Monday, April 23, 2012

"We Must Stop Bullying . . . "

by Dick Mac

Yesterday's Sunday edition of The Sioux City Journal featured full-page anti-bullying editorial.

The editorial was prompted by the suicide of 14-year-old Sioux City, Iowa, citizen Kenneth Weishuhn Jr.

Weishuhn came-out to his family about a month ago. Between the time he came out and April 15th, according to friends and family, he suffered intense harassment such as vicious online comments and threatening phone calls.

This is is a close-up of the image that accompanied the anti-bullying editorial the front page of The Sioux City Journal. (AP Photo/The Sioux City Journal)

I know that pre-teens and teenagers are tough on each other. As a teenager, I both suffered moments of derision and took part in bad-mouthing someone weaker than me. I think to some degree we are all confronted by that decision in our youth and "going with the flow" can be easier than being brave and sticking-up for a weaker person. Never was the bullying I encountered, nor the bullying I witnessed around me, in the early 1970s, as vicious as the stories I hear today; and technology was not very advanced, making it difficult to spread that hatred any further than that circle of friends at that moment.

That is not to say that the bullying of forty years ago was any less hateful or any more forgivable. The fact that it was so limited in scope and audience may have played a role in the bullied being able to overlook and move past the bullying.

There is something insidious about bullying, name-calling as we referred to it during my youth. We say: "it's only words." You know: "sticks and stones may break my bones but names will never hurt me." But, I can tell you that it runs deep when a group of the people you most respect, enjoy and feel connected to, have turned on you and decided to focus on your less impressive features: pimples, a lack of masculinity, your clothes, your lack of physical prowess, etc.

I always laughed along with the crowd, knowing it would pass and was restricted to this circle of people. I also enjoyed a certain amount of dignity and self-confidence. Yes, I was a fag-gy teenager. I had long hair, I was sensitive, I liked odd clothes, I was precocious, I took an interest in things outside my community. I was bisexual, and I was relatively young to come-out in that era.

I could run away from the bullying, from the hatred, and I did. I made friends outside my neighborhood and spent as much time as possibly getting away from the people who disliked me. The silver lining was seeing the world (or at least the city, region, and country); visiting and hanging-out in places my peers never considered or knew about, meeting people who were smart, rich, attractive, and funny.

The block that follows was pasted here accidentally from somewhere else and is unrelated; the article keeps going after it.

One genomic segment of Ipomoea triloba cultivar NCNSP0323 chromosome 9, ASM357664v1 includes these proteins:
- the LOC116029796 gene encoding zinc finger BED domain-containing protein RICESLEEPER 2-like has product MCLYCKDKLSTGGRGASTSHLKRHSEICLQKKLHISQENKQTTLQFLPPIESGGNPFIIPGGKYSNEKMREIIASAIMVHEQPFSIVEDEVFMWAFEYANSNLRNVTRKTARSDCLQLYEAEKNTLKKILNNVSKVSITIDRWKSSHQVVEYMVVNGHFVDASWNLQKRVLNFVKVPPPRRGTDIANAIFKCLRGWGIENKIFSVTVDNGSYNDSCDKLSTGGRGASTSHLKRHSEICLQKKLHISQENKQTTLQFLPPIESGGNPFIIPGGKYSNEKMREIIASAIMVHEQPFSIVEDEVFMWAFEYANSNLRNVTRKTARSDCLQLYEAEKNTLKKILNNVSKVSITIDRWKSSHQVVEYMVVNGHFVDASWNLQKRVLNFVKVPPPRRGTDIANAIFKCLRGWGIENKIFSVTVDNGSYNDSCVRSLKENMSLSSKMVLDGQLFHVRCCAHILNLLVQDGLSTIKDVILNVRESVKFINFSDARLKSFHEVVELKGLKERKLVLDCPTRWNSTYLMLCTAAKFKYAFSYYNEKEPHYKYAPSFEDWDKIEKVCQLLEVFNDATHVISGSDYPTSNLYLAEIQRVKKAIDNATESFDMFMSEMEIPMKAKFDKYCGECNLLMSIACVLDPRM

With the internet incredible communications system we now have, it is not as easy to vanish into another neighborhood or even the demi-monde.

I know people who think the focus on bullying is ridiculous. There are people I know well who think that kids will be kids and everyone is bullied.

I can say confidently, that every person I know with this attitude was a bully in their youth, was never personally bullied, got away with hurting smaller, weaker people, and/or is still a bully today.

Those are the people who need to read editorials like this, and they are the people least likely to read it.

To get parents to stop their kids from bullying, there will have to be a dramatic incident that hurts the bully, instead of the bullied. The bullied experience dramatic things all th etime, up to and including suicide. The bullies are never inconvenienced.

Fortunately that is changing. We see the Tyler Clementi case where two fellow students spied on, and shared video footage, of a gay college freshman in a sexual encounter. He was so humiliated by the incident that he jumped to his death from the George Washington Bridge. His perpetrators were arrested, and one went to trial.

Believing his actions were not related to Clementi's death, Dharun Ravi refused a plea-bargain, went on trial, was found guilty and faces 10 years in prison. I'll bet the parents in his neighborhood, those who know him, will tell their kids to refrain from bullying the weak.

How many suicides will it take for all parents to tell their children to defend the weak?

How many young people need to be imprisoned before the bullying stops?

What do you tell the kids in your life?

Sioux City Journal editorial

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